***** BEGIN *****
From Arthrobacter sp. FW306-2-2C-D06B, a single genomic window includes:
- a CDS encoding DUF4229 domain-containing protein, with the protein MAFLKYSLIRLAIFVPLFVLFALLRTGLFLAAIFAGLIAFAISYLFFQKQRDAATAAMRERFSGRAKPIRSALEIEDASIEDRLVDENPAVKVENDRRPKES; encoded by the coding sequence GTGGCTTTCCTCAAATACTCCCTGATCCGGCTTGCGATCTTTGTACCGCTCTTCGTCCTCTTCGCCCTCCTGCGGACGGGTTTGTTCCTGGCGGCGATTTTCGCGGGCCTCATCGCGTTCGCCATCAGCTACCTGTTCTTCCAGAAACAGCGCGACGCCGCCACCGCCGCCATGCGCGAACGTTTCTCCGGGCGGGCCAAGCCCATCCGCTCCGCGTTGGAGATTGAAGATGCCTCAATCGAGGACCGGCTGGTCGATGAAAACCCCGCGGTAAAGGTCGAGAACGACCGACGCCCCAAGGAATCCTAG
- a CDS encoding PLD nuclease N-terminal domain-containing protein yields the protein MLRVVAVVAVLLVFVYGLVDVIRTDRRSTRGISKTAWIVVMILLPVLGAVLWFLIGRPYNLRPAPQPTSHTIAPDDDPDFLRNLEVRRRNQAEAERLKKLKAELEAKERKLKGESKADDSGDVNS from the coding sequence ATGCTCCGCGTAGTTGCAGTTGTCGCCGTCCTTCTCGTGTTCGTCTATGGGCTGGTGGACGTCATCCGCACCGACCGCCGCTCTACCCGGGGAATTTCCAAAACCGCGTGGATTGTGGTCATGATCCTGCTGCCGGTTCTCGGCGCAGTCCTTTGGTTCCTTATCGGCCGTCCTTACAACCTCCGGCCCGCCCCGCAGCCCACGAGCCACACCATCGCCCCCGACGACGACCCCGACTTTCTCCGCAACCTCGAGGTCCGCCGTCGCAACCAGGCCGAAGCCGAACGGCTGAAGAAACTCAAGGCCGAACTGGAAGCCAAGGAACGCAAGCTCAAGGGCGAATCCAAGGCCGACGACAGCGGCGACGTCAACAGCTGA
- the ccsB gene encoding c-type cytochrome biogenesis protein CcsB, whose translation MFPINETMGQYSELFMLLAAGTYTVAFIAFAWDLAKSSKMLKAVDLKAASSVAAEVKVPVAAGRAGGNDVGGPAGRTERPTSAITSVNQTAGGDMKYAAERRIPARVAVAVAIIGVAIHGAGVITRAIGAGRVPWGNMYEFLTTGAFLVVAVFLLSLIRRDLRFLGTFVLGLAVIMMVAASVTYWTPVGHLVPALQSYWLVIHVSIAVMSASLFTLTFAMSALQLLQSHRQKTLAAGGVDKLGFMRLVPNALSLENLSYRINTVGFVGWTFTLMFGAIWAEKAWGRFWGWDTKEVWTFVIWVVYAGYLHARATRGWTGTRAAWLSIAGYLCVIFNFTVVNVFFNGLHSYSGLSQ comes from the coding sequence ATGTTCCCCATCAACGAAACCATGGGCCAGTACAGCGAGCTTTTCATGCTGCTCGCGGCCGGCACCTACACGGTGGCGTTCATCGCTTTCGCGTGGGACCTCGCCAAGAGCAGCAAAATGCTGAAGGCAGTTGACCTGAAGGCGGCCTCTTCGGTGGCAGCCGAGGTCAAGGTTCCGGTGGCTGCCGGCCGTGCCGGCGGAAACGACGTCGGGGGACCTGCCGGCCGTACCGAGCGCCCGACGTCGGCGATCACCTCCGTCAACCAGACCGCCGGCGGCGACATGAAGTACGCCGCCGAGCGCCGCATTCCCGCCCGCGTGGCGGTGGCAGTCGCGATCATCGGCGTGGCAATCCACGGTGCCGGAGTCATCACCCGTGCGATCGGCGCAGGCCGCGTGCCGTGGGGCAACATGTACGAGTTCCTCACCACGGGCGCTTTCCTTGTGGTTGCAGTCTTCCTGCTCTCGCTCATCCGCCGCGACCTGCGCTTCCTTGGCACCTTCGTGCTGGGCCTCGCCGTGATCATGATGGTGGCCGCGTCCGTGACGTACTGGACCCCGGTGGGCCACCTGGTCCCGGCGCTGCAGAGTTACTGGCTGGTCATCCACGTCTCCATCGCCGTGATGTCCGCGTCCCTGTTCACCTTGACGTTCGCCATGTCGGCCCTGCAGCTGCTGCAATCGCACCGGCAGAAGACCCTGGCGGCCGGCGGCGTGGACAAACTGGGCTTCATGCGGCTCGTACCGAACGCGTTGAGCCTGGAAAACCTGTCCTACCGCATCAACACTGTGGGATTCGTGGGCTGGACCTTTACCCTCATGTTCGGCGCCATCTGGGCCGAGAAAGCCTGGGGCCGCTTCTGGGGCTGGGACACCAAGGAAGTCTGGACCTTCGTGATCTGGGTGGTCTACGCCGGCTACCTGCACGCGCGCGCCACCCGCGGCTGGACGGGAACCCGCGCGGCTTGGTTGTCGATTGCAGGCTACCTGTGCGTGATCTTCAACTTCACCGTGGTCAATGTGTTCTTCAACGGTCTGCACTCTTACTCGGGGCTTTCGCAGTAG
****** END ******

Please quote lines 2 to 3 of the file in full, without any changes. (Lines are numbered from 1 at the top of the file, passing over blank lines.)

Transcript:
- a CDS encoding DUF4229 domain-containing protein, with the protein MAFLKYSLIRLAIFVPLFVLFALLRTGLFLAAIFAGLIAFAISYLFFQKQRDAATAAMRERFSGRAKPIRSALEIEDASIEDRLVDENPAVKVENDRRPKES; encoded by the coding sequence GTGGCTTTCCTCAAATACTCCCTGATCCGGCTTGCGATCTTTGTACCGCTCTTCGTCCTCTTCGCCCTCCTGCGGACGGGTTTGTTCCTGGCGGCGATTTTCGCGGGCCTCATCGCGTTCGCCATCAGCTACCTGTTCTTCCAGAAACAGCGCGACGCCGCCACCGCCGCCATGCGCGAACGTTTCTCCGGGCGGGCCAAGCCCATCCGCTCCGCGTTGGAGATTGAAGATGCCTCAATCGAGGACCGGCTGGTCGATGAAAACCCCGCGGTAAAGGTCGAGAACGACCGACGCCCCAAGGAATCCTAG
- a CDS encoding PLD nuclease N-terminal domain-containing protein yields the protein MLRVVAVVAVLLVFVYGLVDVIRTDRRSTRGISKTAWIVVMILLPVLGAVLWFLIGRPYNLRPAPQPTSHTIAPDDDPDFLRNLEVRRRNQAEAERLKKLKAELEAKERKLKGESKADDSGDVNS from the coding sequence ATGCTCCGCGTAGTTGCAGTTGTCGCCGTCCTTCTCGTGTTCGTCTATGGGCTGGTGGACGTCATCCGCACCGACCGCCGCTCTACCCGGGGAATTTCCAAAACCGCGTGGATTGTGGTCATGATCCTGCTGCCGGTTCTCGGCGCAGTCCTTTGGTTCCTTATCGGCCGTCCTTACAACCTCCGGCCCGCCCCGCAGCCCACGAGCCACACCATCGCCCCCGACGACGACCCCGACTTTCTCCGCAACCTCGAGGTCCGCCGTCGCAACCAGGCCGAAGCCGAACGGCTGAAGAAACTCAAGGCCGAACTGGAAGCCAAGGAACGCAAGCTCAAGGGCGAATCCAAGGCCGACGACAGCGGCGACGTCAACAGCTGA